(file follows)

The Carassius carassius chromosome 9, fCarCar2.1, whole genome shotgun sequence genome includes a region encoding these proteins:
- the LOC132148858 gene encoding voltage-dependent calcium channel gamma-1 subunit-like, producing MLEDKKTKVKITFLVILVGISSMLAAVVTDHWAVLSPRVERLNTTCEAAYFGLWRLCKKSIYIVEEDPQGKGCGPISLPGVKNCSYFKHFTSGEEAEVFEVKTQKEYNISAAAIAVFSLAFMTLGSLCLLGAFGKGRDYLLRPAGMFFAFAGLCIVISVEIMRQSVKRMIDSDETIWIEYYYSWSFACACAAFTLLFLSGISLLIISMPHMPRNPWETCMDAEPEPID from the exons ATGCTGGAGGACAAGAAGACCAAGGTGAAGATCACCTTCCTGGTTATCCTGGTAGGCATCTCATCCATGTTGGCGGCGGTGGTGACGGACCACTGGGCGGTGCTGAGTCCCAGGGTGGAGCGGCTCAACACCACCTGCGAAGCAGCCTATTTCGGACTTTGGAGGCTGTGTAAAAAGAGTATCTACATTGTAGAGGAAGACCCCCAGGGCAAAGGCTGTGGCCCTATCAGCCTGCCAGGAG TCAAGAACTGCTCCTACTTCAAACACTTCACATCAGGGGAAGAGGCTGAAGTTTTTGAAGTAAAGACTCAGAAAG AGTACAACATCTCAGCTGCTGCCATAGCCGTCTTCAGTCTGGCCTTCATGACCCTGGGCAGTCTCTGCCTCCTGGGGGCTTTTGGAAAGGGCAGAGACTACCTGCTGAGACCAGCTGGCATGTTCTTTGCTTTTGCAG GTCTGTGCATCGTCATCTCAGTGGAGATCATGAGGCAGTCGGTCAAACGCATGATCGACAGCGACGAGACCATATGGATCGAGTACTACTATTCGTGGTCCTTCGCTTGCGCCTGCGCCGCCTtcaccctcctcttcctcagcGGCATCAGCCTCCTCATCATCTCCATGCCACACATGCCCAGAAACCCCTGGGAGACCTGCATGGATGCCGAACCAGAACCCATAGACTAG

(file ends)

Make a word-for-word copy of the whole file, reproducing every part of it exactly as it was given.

The Carassius carassius chromosome 9, fCarCar2.1, whole genome shotgun sequence genome includes a region encoding these proteins:
- the LOC132148858 gene encoding voltage-dependent calcium channel gamma-1 subunit-like, producing MLEDKKTKVKITFLVILVGISSMLAAVVTDHWAVLSPRVERLNTTCEAAYFGLWRLCKKSIYIVEEDPQGKGCGPISLPGVKNCSYFKHFTSGEEAEVFEVKTQKEYNISAAAIAVFSLAFMTLGSLCLLGAFGKGRDYLLRPAGMFFAFAGLCIVISVEIMRQSVKRMIDSDETIWIEYYYSWSFACACAAFTLLFLSGISLLIISMPHMPRNPWETCMDAEPEPID from the exons ATGCTGGAGGACAAGAAGACCAAGGTGAAGATCACCTTCCTGGTTATCCTGGTAGGCATCTCATCCATGTTGGCGGCGGTGGTGACGGACCACTGGGCGGTGCTGAGTCCCAGGGTGGAGCGGCTCAACACCACCTGCGAAGCAGCCTATTTCGGACTTTGGAGGCTGTGTAAAAAGAGTATCTACATTGTAGAGGAAGACCCCCAGGGCAAAGGCTGTGGCCCTATCAGCCTGCCAGGAG TCAAGAACTGCTCCTACTTCAAACACTTCACATCAGGGGAAGAGGCTGAAGTTTTTGAAGTAAAGACTCAGAAAG AGTACAACATCTCAGCTGCTGCCATAGCCGTCTTCAGTCTGGCCTTCATGACCCTGGGCAGTCTCTGCCTCCTGGGGGCTTTTGGAAAGGGCAGAGACTACCTGCTGAGACCAGCTGGCATGTTCTTTGCTTTTGCAG GTCTGTGCATCGTCATCTCAGTGGAGATCATGAGGCAGTCGGTCAAACGCATGATCGACAGCGACGAGACCATATGGATCGAGTACTACTATTCGTGGTCCTTCGCTTGCGCCTGCGCCGCCTtcaccctcctcttcctcagcGGCATCAGCCTCCTCATCATCTCCATGCCACACATGCCCAGAAACCCCTGGGAGACCTGCATGGATGCCGAACCAGAACCCATAGACTAG